From Wikipedia, the free encyclopedia
Jump to navigation Jump to search

Brexit (/ˈbrɛksɪt, ˈbrɛɡzɪt/), short for British exit from the European Union, is a movement that promotes that the United Kingdom leave the European Union.

On 23 June 2016, the UK made a referendum that asked whether the UK should leave the EU. 51.9% of the UK electorate (the main region of the UK) voted that the UK should leave the EU, while the rest wanted the UK to stay in the EU. On 29 March 2017, the UK government said that they will definitely be leaving the EU. This started the procedure of Article 50 of the Treaty on European Union, a law that deals with countries that leave the EU. The UK was expected to fully leave the EU on 29 March 2019 at 11 p.m. UTC.[1] The deadline to leave was later changed to 31 October 2019.[2]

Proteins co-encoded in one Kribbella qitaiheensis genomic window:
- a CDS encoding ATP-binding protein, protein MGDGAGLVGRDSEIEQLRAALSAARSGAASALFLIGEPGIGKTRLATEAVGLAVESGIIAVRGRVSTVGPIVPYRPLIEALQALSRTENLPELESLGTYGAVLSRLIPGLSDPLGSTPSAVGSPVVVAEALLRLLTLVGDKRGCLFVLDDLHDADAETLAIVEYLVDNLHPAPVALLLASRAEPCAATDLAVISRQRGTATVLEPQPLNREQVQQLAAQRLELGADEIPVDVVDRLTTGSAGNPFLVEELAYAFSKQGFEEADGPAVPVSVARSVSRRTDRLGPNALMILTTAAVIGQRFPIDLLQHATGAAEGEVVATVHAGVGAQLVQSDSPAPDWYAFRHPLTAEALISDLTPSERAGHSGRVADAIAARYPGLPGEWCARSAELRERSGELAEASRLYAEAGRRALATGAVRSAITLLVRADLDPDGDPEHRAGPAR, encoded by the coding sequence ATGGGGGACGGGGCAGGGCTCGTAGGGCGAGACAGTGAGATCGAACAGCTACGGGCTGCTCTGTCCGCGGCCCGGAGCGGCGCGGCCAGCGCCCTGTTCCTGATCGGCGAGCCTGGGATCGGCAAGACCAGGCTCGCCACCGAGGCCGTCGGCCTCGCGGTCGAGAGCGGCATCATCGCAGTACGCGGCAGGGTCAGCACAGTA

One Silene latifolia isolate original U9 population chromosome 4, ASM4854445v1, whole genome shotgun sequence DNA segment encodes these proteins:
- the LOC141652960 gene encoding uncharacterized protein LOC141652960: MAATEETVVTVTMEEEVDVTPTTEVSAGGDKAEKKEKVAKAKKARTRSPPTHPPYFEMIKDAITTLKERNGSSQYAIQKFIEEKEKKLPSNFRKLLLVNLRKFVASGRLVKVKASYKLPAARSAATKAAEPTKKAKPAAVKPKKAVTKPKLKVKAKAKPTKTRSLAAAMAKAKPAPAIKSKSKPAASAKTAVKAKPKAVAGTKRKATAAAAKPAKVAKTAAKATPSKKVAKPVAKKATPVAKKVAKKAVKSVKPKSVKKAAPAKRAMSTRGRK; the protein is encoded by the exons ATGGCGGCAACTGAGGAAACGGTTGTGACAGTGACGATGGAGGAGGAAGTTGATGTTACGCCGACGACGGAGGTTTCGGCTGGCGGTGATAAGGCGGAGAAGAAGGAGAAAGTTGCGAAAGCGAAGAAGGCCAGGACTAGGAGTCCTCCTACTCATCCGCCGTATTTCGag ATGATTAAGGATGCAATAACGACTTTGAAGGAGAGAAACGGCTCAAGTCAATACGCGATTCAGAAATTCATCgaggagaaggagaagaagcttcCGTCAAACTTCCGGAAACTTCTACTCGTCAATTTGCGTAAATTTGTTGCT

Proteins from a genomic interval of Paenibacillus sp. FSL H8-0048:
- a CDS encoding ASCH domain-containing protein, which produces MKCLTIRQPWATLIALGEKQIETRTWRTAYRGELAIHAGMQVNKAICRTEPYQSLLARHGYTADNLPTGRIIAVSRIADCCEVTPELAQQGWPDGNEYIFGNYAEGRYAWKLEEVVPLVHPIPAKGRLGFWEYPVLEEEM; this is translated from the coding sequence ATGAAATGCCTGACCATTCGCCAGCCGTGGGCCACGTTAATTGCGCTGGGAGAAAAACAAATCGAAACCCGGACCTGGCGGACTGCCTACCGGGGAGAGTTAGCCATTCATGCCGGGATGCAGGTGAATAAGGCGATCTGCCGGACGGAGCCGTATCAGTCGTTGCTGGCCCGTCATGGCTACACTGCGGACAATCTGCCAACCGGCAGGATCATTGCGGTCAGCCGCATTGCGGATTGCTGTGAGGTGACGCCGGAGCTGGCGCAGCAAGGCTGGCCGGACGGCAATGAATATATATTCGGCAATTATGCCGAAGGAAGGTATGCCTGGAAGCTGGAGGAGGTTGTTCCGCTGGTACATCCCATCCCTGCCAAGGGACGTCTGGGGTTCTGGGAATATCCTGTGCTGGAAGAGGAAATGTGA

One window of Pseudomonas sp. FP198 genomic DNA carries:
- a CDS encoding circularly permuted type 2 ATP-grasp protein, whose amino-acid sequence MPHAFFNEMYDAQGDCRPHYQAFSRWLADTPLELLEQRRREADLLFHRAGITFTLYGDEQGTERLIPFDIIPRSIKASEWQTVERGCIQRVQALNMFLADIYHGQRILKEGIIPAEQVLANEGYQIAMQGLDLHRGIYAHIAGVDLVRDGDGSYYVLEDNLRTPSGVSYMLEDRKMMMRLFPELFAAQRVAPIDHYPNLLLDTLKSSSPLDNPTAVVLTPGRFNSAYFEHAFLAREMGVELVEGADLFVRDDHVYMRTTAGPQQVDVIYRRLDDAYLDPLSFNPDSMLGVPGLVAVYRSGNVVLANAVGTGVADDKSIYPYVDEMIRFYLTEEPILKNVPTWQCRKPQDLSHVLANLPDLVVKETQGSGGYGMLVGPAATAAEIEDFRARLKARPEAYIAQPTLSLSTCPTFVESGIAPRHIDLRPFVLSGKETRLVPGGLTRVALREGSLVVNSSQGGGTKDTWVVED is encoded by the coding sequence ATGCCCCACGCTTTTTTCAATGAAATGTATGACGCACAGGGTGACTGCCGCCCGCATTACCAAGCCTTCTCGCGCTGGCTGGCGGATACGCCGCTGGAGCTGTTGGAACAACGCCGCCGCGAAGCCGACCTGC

On 15 January 2019, Theresa May's government was defeated in the House of Commons by 230 votes in a vote on her deal to leave the European Union.[3]

References[change | change source]

  1. "Brexit preparedness". European Commission. Retrieved 24 April 2018.
  2. Tusk, Donald (10 April 2019). "EU27/UK have agreed a flexible extension until 31 October. This means additional six months for the UK to find the best possible solution". @eucopresident. Twitter. Retrieved 11 April 2019.